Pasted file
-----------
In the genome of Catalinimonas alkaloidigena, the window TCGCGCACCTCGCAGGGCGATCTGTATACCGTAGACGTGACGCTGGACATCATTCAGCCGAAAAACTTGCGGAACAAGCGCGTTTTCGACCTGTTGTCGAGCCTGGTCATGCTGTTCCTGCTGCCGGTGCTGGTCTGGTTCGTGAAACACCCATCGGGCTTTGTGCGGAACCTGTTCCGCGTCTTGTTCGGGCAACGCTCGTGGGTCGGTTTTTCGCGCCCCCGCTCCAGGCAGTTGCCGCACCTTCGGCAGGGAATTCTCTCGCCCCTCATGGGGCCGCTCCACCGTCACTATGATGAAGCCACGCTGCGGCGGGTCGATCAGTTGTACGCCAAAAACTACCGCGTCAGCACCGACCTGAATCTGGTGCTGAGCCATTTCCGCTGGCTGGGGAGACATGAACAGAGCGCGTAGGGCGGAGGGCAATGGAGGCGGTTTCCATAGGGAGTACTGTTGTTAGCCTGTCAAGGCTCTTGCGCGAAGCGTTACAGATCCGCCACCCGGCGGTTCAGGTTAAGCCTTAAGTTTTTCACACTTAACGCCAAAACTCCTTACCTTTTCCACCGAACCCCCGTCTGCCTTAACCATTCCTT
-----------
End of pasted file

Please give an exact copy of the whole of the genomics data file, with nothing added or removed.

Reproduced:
In the genome of Catalinimonas alkaloidigena, the window TCGCGCACCTCGCAGGGCGATCTGTATACCGTAGACGTGACGCTGGACATCATTCAGCCGAAAAACTTGCGGAACAAGCGCGTTTTCGACCTGTTGTCGAGCCTGGTCATGCTGTTCCTGCTGCCGGTGCTGGTCTGGTTCGTGAAACACCCATCGGGCTTTGTGCGGAACCTGTTCCGCGTCTTGTTCGGGCAACGCTCGTGGGTCGGTTTTTCGCGCCCCCGCTCCAGGCAGTTGCCGCACCTTCGGCAGGGAATTCTCTCGCCCCTCATGGGGCCGCTCCACCGTCACTATGATGAAGCCACGCTGCGGCGGGTCGATCAGTTGTACGCCAAAAACTACCGCGTCAGCACCGACCTGAATCTGGTGCTGAGCCATTTCCGCTGGCTGGGGAGACATGAACAGAGCGCGTAGGGCGGAGGGCAATGGAGGCGGTTTCCATAGGGAGTACTGTTGTTAGCCTGTCAAGGCTCTTGCGCGAAGCGTTACAGATCCGCCACCCGGCGGTTCAGGTTAAGCCTTAAGTTTTTCACACTTAACGCCAAAACTCCTTACCTTTTCCACCGAACCCCCGTCTGCCTTAACCATTCCTT